Megan Thee Stallion Shot: The Meme-ification of Black Women’s Suffering


“The most neglected person in America is the black woman.” – Malcolm X, civil rights leader and activist

Megan Thee Stallion, a rap artist known for her raunchy chart-toppers and animated spirit, was recently shot in both of her feet during the early hours of July 12th. Initially, neither Megan nor the legal officials involved confirmed/denied the identity of the perpetrator of the attempted violence; however, Tory Lanez—another famed rapper and singer hailing from Toronto—was recently arrested and charged for possession and concealment of a firearm at the scene of the incident. The occurrence has been subject to internet speculation, much of which suggests that Lanez, Megan’s presumed boyfriend at the time, intended to physically harm her.

Megan Thee Stallion is best known for coining the term “Hot Girl,” a state of mind that is, per a Tweet of hers, “about being unapologetically YOU, having fun, being confident, living YOUR truth, [and] being the life of the party.” Her lyrics typically center around female sensuality with an emphasis on female pleasure, a narrative often omitted from male rappers’ flows.

Although Megan was previously criticized for her suggestive tracks, critics capitalized on the shooting to ridicule her even further. The incident was met with a slew of Tweets and memes that mocked her bodacious attitude and rationalized Lanez’s violence. 


“Think you gonna act like a Hot Girl all summer you getting shot!”

“My boy @torylanez set the tone…y’all b*tches getting shot this summer.”


Megan replied to the slanderous words with the following Tweet:

Megan Thee Stallion Addresses Resurfaced Homophobic Tweets: 'I've Already Apologized...' - That Grape Juice

“Black women are so unprotected & we hold so many things in to protect the feelings of others w/o considering our own. It might be funny to y’all on the internet and just another messy topic for you to talk about but this is my real life and I’m real life hurt and traumatized.”

Statistically, Black women often face disproportionate rates of violence when compared to other demographics, including other women of color. Black women experience domestic violence at a rate 35% higher than white women, and 2.5 times the rate of women of other races. Furthermore, the malicious intersection of racism and transphobia disproportionately affects Black transgender women; since 2013, 71% of victims of transphobic violence were Black women. The life expectancy of  a Black trans woman is only 35 years old.

Why is it that when a female Black celebrity endures trauma, the public’s first response is to diminish her pain as inconsequential? 

To understand implicit prejudice and bias, we must examine history itself.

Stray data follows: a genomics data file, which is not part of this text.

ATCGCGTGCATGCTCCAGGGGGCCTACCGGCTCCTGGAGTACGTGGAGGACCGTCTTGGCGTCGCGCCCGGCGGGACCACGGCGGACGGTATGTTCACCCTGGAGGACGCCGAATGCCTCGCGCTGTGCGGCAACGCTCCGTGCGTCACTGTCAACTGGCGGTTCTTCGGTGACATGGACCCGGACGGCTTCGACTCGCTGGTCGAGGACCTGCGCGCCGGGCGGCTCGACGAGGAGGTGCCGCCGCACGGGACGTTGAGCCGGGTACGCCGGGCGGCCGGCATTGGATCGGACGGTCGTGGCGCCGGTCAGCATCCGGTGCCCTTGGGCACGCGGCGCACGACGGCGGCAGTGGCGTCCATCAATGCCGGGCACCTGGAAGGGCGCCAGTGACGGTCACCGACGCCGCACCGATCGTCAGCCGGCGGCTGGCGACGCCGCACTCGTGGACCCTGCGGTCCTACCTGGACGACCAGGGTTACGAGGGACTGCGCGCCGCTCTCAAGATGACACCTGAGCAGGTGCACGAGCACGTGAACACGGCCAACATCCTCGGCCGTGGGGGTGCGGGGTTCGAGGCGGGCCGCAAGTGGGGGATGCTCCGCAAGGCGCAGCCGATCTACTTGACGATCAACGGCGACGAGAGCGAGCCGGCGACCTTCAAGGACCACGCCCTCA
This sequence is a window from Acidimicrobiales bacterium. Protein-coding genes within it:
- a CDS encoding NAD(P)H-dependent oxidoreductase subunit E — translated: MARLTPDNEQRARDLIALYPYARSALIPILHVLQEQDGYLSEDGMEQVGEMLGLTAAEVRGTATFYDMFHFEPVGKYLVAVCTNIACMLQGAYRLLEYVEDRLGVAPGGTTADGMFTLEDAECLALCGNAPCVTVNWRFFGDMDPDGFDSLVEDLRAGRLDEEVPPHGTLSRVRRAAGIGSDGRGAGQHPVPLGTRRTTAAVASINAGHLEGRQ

The Angry Black Woman (ABW) trope has presented itself in many forms, most notably through the film and music industry. First popularized in cinema, The Sapphire Caricature portrayed Black women as abrasive, mean-spirited naggers that berate their husbands out of pure malice. Furthermore, the “Sassy Mammie” trope’s existence from the 1800s to the mid-1900s depicted Black women as stubborn, boisterous housewives. The fictional caricature was allowed to symbolically defy racial discrimination by constantly chastising white men. However, it insinuated that slavery and other oppressive regimes against the Black community—and more specifically, Black women—were not overly controlling; rather, they were necessary. 

Furthermore, supporters of the Black Lives Matter movement have recently taken to referring to the Black women in their lives as “Superwomen” for enduring these gruesome experiences. Although with good intent, the trope pushes forth the idea that Black women are emotionally unaffected by racial trauma and gender discrimination, and thus not in need of mental health resources or other means of support.

Pressuring Black women to conform to this Superwoman persona suggests that racial microaggressions, gender-inequities and discrimination cannot damage their mental health. This assumption is detrimental and may induce severe emotional trauma that requires years of healing to combat.

The aftermath of Megan Thee Stallion’s shooting highlights the disparities Black women face when vocalizing their stories. You may believe that you cherish Black women, but ask yourself this: how do I protect Black women every day? Do I uplift their voices? Do I follow platforms that amplify their struggles? Do I acknowledge their cultural influence? Do I validate their experiences? Do I condemn racial microaggressions when I witness them? 

On August 20th, Megan confirmed via Instagram live that Lanez shot her with the following testimony:

“Tory shot me. I didn’t tell the police nothing, because I didn’t want us to get in no more trouble than we was about to get in. Stop acting like black women is aggressive when all they be doing is speaking the… facts, and you… can’t handle it.”

Until Black women are protected, a post-racial United States cannot exist.